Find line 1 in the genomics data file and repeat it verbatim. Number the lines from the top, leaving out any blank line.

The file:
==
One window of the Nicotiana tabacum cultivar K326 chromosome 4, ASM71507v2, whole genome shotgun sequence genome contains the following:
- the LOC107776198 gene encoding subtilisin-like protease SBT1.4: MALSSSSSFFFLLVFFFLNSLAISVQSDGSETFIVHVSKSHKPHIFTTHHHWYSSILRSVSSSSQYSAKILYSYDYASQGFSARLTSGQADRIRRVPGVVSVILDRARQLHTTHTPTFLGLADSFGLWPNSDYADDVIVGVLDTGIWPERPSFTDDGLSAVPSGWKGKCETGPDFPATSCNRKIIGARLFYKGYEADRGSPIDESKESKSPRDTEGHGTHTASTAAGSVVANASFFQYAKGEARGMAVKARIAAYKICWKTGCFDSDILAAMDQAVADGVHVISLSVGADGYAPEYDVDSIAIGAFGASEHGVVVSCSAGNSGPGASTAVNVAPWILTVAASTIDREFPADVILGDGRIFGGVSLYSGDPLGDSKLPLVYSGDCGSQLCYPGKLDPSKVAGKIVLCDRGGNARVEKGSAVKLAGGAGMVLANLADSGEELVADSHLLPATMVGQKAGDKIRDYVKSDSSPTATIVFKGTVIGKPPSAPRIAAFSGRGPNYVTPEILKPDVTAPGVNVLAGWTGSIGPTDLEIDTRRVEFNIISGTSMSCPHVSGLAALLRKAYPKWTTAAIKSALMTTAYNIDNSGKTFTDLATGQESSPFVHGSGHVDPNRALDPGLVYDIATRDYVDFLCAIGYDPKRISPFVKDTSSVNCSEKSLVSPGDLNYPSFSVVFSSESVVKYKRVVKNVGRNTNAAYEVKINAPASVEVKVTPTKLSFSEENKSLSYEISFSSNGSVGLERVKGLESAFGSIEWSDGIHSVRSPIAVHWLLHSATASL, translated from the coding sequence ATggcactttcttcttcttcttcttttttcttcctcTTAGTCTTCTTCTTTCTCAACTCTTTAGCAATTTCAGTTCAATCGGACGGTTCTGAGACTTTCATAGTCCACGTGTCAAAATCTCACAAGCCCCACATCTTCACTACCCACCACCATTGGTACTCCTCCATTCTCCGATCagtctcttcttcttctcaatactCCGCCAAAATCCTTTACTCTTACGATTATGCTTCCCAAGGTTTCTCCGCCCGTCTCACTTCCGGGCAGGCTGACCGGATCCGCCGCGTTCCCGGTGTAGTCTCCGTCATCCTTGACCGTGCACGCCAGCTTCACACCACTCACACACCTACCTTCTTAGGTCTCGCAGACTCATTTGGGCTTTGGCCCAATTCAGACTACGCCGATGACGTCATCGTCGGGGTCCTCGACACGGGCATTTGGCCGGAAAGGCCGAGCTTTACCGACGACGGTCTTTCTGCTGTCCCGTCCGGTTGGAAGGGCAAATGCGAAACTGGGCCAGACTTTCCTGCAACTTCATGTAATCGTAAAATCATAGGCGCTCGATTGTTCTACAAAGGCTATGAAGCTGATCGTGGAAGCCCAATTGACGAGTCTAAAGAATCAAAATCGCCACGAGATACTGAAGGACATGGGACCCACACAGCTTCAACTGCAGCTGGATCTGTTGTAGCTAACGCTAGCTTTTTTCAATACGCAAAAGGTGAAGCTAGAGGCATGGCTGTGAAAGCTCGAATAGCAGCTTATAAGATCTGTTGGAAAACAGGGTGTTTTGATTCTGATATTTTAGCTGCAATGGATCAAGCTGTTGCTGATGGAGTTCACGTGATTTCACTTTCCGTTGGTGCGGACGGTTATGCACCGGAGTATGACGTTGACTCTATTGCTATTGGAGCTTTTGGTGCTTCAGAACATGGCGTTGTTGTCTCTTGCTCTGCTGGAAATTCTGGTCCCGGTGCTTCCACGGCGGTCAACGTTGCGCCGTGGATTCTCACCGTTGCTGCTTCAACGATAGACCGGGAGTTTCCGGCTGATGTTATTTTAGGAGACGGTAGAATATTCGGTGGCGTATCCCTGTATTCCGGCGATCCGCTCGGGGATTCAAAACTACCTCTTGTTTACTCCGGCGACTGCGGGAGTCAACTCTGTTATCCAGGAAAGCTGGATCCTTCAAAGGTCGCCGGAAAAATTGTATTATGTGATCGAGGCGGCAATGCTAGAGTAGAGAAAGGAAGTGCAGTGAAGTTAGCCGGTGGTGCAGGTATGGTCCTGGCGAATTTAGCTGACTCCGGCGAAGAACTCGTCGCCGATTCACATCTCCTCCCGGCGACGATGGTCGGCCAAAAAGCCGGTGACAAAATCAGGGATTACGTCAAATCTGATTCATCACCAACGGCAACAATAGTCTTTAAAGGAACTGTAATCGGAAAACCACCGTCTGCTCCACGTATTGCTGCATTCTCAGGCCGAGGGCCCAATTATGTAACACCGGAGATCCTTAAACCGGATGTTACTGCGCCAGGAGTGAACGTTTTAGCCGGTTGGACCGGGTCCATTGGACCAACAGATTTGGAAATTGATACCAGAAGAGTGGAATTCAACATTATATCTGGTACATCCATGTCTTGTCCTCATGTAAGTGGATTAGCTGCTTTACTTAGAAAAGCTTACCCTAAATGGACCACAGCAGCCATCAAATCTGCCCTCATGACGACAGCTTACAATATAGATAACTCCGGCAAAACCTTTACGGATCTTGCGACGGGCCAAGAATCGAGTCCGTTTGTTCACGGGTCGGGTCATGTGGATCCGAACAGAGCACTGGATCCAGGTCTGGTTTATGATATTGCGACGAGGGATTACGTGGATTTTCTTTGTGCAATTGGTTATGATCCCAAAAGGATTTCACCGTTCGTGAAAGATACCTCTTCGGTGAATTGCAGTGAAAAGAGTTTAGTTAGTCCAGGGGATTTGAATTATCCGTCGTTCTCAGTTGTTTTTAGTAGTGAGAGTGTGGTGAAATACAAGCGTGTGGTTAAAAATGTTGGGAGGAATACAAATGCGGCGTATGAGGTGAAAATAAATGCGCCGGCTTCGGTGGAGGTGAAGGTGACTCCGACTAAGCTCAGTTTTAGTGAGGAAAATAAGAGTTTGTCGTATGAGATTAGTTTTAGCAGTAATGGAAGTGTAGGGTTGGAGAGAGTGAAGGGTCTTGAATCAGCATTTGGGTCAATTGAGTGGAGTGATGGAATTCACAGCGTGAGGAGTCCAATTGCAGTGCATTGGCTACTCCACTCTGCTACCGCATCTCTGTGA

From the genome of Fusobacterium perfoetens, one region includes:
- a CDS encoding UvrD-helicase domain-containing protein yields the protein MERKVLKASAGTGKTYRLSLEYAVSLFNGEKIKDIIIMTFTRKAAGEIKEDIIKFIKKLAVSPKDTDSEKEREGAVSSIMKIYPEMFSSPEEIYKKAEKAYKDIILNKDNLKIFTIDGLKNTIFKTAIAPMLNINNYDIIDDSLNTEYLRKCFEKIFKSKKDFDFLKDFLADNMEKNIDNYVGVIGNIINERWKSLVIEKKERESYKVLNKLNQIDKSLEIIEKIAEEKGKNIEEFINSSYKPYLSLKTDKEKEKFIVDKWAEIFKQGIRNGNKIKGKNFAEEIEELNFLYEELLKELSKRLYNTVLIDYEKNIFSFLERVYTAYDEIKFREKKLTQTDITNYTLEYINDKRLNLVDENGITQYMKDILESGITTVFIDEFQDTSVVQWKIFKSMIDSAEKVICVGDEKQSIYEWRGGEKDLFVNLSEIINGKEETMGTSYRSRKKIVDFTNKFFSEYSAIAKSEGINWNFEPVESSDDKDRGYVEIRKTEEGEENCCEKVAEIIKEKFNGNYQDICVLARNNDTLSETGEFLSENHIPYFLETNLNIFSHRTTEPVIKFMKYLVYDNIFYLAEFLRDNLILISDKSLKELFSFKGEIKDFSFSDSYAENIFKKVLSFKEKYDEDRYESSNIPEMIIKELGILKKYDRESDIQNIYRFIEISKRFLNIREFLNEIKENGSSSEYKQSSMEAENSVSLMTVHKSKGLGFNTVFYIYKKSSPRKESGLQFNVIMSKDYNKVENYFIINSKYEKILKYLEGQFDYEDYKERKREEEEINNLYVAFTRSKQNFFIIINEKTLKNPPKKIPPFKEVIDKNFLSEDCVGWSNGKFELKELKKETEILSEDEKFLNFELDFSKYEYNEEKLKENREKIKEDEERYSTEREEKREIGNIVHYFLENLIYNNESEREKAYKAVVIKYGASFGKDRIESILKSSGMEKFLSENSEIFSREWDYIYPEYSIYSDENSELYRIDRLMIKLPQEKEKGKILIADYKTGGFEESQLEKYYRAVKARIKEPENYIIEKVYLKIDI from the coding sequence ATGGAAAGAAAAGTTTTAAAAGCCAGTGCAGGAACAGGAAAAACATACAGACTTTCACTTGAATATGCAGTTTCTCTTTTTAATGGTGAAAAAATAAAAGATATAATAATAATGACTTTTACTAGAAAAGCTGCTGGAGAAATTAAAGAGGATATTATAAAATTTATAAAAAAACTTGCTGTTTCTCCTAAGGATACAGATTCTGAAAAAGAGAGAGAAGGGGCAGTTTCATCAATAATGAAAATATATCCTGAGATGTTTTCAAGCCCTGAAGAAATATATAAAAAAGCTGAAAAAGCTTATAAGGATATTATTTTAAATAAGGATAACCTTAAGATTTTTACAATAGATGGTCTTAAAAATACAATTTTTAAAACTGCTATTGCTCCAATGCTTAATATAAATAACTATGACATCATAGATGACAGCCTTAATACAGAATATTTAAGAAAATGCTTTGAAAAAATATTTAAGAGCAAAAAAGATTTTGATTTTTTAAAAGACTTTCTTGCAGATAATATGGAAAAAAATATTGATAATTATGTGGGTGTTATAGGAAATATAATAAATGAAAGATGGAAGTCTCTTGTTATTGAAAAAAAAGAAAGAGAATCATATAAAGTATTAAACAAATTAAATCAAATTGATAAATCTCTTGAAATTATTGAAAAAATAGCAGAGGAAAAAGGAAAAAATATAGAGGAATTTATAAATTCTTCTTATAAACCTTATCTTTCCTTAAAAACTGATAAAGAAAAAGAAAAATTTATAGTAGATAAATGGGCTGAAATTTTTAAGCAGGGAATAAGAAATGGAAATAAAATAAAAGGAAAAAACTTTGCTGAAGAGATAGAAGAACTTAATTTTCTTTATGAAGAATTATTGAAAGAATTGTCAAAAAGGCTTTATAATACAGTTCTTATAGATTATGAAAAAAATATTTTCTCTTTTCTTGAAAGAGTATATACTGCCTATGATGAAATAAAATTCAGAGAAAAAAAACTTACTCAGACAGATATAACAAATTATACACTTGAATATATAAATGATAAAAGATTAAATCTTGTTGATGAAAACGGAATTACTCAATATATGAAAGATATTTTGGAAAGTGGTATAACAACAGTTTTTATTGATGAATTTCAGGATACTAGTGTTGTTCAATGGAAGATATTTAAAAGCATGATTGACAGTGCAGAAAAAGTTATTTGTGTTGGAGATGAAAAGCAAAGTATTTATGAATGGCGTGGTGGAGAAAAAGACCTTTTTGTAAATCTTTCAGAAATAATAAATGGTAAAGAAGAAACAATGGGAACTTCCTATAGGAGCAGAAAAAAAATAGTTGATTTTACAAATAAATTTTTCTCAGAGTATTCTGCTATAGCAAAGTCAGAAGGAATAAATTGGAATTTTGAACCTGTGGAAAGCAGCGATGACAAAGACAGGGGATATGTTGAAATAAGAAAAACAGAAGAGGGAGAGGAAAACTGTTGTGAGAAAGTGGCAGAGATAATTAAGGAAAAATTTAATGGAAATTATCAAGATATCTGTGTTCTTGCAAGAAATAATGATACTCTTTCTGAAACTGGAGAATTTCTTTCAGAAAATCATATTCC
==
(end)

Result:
One window of the Nicotiana tabacum cultivar K326 chromosome 4, ASM71507v2, whole genome shotgun sequence genome contains the following: